Banks squeeze overdraft fees
As Britain’s biggest banks return to court to defend overdraft fees, new research reveals average interest charges on overdrafts have increased to over 13% since June.
Seven banks and Nationwide Building Society yesterday launched a legal appeal against a ruling by the High Court earlier in the year that gave the Office of Fair Trading (OFT) the right to decide if overdraft charges are too high.
Yesterday, the banks argued that the decision was wrong, and that allowing the OFT to intervene in bank charges could have “serious consequences”. There is concern that should the OFT succeed in its legal battle over overdraft charges, then free banking in the UK could be at risk.
The signs suggest that banks are continuing to squeeze customers despite the court case. Research from price comparison website MoneyExpert.com reveals banks have reduced the penalties levied at people who go overdrawn without permission but have increased charges on authourised overdrafts.
It found that the average authorised overdraft charge is now 13.06% compared with 11.71% in June. The average unauthorised overdraft charge, meanwhile, has fallen from 20.93% in June to 19.85% today.
Sean Gardner, director, MoneyExpert.com, says the figures indicate the shape of things to come.
“The Bank of England may have cut rates with the likelihood of bigger cuts to come but customers using their agreed overdrafts are not feeling any benefit,” he adds.
Some of the best and worst authorised overdrafts:
|Current Account||Authorised overraft rate|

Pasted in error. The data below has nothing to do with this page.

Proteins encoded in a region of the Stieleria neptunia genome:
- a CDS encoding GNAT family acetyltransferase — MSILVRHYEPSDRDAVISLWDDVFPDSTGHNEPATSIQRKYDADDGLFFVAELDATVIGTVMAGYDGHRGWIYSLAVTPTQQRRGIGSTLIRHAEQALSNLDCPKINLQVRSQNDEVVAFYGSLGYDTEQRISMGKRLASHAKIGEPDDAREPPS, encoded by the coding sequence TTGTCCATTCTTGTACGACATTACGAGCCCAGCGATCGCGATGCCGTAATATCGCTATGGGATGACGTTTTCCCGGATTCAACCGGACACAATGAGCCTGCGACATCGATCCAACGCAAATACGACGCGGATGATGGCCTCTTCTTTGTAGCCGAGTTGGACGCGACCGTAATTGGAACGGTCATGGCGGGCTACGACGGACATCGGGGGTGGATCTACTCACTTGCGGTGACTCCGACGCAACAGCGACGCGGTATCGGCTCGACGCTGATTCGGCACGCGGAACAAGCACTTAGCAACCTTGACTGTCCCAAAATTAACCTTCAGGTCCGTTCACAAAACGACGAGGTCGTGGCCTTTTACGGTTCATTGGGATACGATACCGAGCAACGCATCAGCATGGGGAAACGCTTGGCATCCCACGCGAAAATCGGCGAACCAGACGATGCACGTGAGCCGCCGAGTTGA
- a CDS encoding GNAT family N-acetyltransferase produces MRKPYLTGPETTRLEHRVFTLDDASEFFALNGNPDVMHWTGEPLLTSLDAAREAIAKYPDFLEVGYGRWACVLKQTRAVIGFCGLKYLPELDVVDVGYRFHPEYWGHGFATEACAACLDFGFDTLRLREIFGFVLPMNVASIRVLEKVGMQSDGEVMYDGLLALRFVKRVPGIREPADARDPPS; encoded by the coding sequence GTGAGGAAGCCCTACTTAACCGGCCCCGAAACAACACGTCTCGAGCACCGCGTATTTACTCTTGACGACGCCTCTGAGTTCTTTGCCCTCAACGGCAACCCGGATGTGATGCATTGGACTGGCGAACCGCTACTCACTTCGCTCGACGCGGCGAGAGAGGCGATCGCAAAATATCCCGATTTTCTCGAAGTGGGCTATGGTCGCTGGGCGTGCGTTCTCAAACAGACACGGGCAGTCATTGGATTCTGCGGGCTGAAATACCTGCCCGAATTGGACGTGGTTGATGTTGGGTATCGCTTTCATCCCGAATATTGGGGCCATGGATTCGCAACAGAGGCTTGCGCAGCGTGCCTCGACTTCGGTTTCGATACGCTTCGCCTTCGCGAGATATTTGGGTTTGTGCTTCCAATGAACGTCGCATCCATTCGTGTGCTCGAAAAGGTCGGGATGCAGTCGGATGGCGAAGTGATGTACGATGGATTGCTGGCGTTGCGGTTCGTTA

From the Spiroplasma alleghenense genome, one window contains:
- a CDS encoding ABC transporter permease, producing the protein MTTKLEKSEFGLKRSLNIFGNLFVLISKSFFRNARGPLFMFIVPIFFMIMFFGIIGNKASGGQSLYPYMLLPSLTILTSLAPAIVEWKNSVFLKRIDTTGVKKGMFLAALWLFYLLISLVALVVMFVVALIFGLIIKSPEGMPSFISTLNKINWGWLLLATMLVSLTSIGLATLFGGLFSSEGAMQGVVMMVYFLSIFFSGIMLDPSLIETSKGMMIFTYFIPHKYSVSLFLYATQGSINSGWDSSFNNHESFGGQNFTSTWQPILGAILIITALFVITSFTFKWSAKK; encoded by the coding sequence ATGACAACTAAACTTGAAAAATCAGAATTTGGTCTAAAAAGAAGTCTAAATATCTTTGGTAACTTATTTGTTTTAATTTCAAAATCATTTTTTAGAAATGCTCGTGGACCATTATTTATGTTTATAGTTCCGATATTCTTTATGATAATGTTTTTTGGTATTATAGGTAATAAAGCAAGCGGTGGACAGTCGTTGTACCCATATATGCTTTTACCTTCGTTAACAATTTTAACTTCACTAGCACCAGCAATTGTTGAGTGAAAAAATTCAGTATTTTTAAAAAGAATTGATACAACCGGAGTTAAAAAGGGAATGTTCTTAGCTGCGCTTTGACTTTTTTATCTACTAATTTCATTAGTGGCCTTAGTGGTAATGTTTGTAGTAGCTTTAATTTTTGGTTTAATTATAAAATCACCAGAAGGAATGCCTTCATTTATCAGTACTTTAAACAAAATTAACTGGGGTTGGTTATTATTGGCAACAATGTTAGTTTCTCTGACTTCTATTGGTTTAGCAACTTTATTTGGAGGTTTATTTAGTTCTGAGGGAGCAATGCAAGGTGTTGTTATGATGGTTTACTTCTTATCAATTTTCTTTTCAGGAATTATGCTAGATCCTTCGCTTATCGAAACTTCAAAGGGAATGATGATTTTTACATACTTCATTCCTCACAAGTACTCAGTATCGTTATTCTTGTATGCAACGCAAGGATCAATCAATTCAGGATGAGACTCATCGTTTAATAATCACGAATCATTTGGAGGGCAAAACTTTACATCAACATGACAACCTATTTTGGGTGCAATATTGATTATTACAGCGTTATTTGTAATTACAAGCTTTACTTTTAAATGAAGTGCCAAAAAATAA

|Bank of Scotland|
Ultimate Reward Account
Current Account Plus
Premier Life Account
Premier Current Account
|Source: MoneyExpert 29/10/08|
An overdraft is an agreement with your bank that authorises you to withdraw more funds from your account than you have deposited in it. Many banks charge for this privilege either as a fixed fee or charge interest on the money overdrawn at a special high rate. Some banks charge a fee and interest. And other banks offer a free overdraft but impose very high charges for exceeding the agreed limit of your overdraft.
An account opened with a clearing bank (few building societies offer current accounts) that provides the ability to draw cash (usually via a debit card) or cheques from the account. Some pay fairly minimal rates of interest if the account is in credit. Most current accounts insist your monthly income (salary or pension) is paid directly in each month and they offer a number of optional services – such as overdrafts and charge cards – which are negotiable but will incur fees.
This is a mutual organisation owned by its members and not by shareholders. These societies offer a range of financial services but have historically concentrated on taking deposits from savers and lending the money to borrowers as mortgages, hence the name. In the mid-1990s many societies “demutualised” and became banks. One academic study (Heffernan, 2003) found demutualised societies’ pricing on deposits and mortgages was more favourable to shareholders than to customers, with the remaining mutual building societies offering consistently better rates. In 1900, there were 2,286 building societies in the UK; in 2011, there are just 51.